The Southwestern Historical Quarterly, Volume 54, July 1950 - April, 1951 Page: 372
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Southwestern Historical Quarterly
the i o (not to be confused with the loi Ranch Show) which
pioneered in the profitable use of summer ranges in Kansas; and
those British backed ventures, vast in extent, the Cross L and
the JJ. These stories are all illustrative of the character, fortitude,
and determination which were common to the establishment of
the ranch empires of that day. Though many of the large ranches
have vanished or lost their original identity, Haley believes that
their heritage remains "in an expansive and generous attitude
toward life, a zestful and courageous point of view, and a high
regard for honorable tradition."
This book should prove interesting to all those whose imag-
inations are stirred by the history and lore of the cow country.
J. Evetts Haley is eminently qualified for such writing, for
through firsthand experience and extensive research he has be-
come an authority on the ranching industry of the Southwest.
His biographies of Charles Goodnight, George W. Littlefield,
and Charles Schreiner, pioneer ranchmen, have proved distinct
contributions to the literature of the Southwest and to the annals
of the cattle industry. It is to be hoped that at some future date
he will enlarge the scope of this small book to include the color-
ful story and romance of other distingushed brands, ranch enter-
prises, and their founders. There are many of these in Texas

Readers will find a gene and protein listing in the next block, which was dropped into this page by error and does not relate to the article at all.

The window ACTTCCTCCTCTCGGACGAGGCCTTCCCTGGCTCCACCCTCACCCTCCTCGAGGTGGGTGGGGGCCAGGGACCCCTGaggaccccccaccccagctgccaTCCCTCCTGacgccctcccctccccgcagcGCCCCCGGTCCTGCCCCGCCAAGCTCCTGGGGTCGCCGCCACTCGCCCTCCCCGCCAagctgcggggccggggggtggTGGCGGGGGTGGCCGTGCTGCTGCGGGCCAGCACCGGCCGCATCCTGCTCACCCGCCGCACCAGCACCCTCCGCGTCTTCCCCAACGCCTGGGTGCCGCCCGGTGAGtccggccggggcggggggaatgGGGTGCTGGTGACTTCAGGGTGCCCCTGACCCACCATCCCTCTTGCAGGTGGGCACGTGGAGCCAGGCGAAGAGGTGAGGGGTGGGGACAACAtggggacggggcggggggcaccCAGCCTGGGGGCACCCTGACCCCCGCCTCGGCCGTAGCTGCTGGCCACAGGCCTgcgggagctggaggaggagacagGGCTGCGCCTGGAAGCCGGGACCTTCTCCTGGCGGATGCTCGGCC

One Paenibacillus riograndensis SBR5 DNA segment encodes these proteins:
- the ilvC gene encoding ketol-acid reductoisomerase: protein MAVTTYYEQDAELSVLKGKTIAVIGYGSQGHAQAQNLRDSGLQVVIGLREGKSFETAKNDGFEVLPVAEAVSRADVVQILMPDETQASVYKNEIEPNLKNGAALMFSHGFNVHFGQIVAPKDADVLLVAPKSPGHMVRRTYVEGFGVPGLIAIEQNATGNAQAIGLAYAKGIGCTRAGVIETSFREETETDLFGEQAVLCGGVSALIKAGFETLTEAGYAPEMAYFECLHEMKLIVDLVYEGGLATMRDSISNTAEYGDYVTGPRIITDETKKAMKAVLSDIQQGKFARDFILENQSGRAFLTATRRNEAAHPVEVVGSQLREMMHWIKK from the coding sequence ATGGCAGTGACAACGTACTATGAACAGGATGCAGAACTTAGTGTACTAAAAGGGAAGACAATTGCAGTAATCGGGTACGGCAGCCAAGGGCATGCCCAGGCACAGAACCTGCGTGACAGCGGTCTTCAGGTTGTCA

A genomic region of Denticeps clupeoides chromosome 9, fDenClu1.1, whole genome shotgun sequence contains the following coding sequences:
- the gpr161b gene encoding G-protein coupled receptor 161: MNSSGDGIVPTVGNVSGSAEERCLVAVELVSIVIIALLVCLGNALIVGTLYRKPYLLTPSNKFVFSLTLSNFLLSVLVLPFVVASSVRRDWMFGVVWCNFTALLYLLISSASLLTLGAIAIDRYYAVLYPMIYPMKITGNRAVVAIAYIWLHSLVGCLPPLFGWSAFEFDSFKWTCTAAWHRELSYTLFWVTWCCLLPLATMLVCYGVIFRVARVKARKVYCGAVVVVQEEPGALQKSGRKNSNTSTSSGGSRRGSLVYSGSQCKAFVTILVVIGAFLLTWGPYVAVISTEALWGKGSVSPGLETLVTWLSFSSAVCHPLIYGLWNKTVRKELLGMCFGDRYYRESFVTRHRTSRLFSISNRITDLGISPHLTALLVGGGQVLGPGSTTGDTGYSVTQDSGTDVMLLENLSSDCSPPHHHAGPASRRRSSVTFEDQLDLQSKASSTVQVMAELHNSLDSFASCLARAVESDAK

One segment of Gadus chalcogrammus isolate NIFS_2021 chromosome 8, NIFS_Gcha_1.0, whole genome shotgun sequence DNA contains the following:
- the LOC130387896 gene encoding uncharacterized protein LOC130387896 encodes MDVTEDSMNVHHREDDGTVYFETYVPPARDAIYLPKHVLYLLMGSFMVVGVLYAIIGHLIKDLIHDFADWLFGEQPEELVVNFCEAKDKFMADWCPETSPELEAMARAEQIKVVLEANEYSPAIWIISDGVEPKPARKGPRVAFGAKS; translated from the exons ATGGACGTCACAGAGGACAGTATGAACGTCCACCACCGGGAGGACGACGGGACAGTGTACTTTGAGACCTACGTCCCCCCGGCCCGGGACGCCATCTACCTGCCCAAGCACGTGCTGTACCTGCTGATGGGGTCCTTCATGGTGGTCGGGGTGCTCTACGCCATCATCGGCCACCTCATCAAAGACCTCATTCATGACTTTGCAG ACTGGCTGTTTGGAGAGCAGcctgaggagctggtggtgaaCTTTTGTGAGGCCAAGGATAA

alone, such as the Running W of King, the Laurel Leaf of
Kenedy, the three D's of Waggoner, the Lazy S of Slaughter, the
SMS of Swenson, the 6666 of Burnett, and others of equal dis-
Harold Bugbee, whom Haley has described as "a competent
artist in the classical tradition," has illustrated each of the chap-
ters of the text with his vivid, distinctive drawings. Of unusual
interest are the eight full-page illustrations, one at the beginning
of each chapter, consisting of pages from early brand books or
notices of brands and strays taken from early newspapers.
The superior craftsmanship of Carl Hertzog is evident in
typography and design. This handsome volume is a credit to all
who had a part in its publication.
C. STANLEY BANKS
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Texas State Historical Association. The Southwestern Historical Quarterly, Volume 54, July 1950 - April, 1951, periodical, 1951; Austin, Texas. (texashistory.unt.edu/ark:/67531/metapth101133/m1/484/: accessed December 11, 2017), University of North Texas Libraries, The Portal to Texas History, texashistory.unt.edu; crediting Texas State Historical Association.